Plane pain: Stormy Antarctic grounded in Amsterdam en route to Canadian mission
Delayed flights are the bane of holidaymakers' lives and Ed Walker is hoping a technical fault to the plane due to transport Stormy Antarctic to the US does not ground his dreams of a first success at the highest level.
Saturday's Grade 1 Ricoh Woodbine Mile in Canada has long been a target for the consistent Stormy Antarctic, who has been runner-up three times in top-flight races.
He will be partnered by Gerald Mosse in the $800,000 turf contest in which he will clash with fellow British raider Lord Glitters – providing the pair can take to the skies.
Walker, enjoying his best season which has also yielded a breakthrough Royal Ascot triumph, reported on Tuesday morning: "We were extremely hopeful and confident until he arrived at Amsterdam to the news his flight, which had been due to take off on Monday afternoon, had been cancelled, so he's currently stuck there with Lord Glitters and a couple of other European horses running at the meeting.
"They're hoping to fly on Thursday, which isn't ideal, but not a disaster as he's a very good traveller and very experienced, so hopefully it won't hinder him too much. It's just one of those things."
Stable stalwart Stormy Antarctic has won two Pattern races this season and was also second to Benbatl in a Group 1 in Germany in July.
The Lambourn trainer, speaking on his way to Lingfield for some barrier trials, added: "Hopefully it'll be good safe ground in Canada and we're very hopeful. We've had a plan to mostly keep him away from Group 1 company all year until this race, which was always the first of the autumn targets.
"We wanted to get him back winning and get his confidence back and we've done that. He's had a really good season and as far as horses go I think he deserves a Group 1 about as much as Lightning Spear did."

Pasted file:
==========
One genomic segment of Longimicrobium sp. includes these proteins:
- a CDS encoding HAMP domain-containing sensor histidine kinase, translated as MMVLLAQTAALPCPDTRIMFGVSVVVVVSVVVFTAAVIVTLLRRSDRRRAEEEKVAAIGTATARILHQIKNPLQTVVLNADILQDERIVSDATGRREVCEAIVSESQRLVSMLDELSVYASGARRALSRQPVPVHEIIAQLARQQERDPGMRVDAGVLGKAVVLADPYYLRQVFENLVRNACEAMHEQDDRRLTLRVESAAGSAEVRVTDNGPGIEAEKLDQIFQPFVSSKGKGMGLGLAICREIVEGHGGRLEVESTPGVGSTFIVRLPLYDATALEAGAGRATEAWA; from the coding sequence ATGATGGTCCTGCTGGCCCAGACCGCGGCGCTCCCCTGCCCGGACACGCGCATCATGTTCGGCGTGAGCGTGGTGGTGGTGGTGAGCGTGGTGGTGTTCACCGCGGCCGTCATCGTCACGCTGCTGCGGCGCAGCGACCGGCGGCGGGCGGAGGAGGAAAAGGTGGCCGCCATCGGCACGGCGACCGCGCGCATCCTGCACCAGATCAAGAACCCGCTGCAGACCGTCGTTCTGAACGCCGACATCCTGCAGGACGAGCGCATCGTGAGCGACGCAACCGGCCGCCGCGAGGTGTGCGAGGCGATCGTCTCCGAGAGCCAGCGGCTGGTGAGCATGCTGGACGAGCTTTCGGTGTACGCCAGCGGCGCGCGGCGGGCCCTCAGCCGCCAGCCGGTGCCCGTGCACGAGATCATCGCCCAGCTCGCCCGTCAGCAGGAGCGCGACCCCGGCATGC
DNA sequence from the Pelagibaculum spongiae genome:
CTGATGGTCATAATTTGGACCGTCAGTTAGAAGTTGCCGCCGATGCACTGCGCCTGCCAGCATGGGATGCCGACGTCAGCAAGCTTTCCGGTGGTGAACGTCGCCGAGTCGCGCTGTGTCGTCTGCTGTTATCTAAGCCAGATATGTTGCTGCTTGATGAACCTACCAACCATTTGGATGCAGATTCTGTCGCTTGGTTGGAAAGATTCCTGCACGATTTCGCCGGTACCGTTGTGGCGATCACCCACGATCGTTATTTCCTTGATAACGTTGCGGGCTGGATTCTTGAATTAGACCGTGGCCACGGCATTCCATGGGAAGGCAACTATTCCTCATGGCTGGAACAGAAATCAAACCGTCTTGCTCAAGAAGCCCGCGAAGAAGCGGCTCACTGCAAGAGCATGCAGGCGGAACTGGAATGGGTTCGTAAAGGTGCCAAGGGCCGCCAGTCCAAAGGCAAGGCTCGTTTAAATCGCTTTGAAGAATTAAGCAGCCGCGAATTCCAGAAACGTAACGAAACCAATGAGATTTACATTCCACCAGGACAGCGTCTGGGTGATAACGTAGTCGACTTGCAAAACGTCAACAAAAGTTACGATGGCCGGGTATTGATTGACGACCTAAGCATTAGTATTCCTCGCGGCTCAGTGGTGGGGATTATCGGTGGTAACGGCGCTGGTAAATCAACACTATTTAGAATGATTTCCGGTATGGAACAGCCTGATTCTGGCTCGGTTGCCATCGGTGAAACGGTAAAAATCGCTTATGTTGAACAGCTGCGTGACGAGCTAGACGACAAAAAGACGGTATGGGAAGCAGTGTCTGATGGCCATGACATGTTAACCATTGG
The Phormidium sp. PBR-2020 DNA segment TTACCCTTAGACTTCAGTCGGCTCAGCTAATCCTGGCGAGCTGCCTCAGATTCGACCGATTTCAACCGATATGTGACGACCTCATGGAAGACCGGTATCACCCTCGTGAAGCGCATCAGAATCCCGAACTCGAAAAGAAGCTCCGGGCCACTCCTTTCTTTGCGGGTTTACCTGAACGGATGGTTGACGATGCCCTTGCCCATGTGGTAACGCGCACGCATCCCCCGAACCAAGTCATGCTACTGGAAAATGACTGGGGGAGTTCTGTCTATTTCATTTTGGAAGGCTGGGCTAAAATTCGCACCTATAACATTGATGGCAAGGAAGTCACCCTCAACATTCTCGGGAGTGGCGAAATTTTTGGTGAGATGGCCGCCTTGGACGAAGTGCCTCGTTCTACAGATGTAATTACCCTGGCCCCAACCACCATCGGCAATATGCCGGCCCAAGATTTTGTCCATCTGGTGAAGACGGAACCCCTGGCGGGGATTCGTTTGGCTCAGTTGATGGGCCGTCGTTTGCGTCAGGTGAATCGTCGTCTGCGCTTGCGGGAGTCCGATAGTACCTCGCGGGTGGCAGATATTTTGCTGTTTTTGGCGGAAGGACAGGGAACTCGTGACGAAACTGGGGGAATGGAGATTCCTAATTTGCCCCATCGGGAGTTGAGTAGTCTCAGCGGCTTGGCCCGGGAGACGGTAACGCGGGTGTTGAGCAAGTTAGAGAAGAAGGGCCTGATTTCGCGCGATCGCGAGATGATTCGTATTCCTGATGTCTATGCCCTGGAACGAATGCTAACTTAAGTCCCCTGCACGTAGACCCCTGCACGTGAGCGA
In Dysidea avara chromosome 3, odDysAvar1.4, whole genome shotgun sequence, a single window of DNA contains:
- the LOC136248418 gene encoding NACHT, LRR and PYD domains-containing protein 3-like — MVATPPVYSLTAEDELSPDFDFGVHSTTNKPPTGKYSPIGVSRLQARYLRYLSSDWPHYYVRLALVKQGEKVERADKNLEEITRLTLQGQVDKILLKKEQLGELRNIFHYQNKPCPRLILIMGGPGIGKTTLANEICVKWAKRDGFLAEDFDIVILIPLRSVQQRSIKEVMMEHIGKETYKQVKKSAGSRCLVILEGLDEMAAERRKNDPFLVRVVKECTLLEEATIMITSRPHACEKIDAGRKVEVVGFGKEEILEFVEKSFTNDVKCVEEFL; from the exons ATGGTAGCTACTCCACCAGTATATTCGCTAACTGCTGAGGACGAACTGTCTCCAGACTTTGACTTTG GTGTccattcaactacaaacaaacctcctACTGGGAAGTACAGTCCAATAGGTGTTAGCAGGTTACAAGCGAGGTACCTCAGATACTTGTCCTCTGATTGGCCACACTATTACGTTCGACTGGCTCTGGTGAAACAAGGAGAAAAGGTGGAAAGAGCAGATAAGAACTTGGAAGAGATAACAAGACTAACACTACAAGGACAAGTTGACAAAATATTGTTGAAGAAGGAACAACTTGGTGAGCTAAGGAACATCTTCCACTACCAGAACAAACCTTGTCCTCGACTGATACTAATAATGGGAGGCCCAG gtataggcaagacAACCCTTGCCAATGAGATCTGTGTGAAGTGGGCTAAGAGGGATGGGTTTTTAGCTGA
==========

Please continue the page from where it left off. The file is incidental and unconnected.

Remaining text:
Walker, who trains the five-year-old for PK Siu, added: "The race isn't as strong as it can be and I think Lord Glitters and us are the ones to beat."
Formerly located in Newmarket, where he never had a settled base, Walker reckons his move to Lambourn at the end of 2016 has been a contributing factor to his fine run this year, underlined by a double at Ascot on Saturday.
"My career's been a gradual progression and year on year we've improved winners and prize-money and, as a result, we've attracted a better type of horse," said Walker.
"Having the stability at Kingsdown that we never had before – we've always been insecure in having to move and move – has also helped."
Fille De Reve and Sandringham ace Agrotera are well-regarded Bjorn Nielsen-owned fillies Walker has high hopes for, particularly next year, while Triggered is a "smart two-year-old" and Cap Francais is "exciting".
Royal Intervention, who won the Listed Empress Stakes at Newmarket in the Lord Lloyd-Webber silks, will not run again this season but is "very good" and will be treated like a Qipco 1,000 Guineas filly, while another trip to the US for Keeneland's First Lady Stakes is in an option for Indian Blessing.
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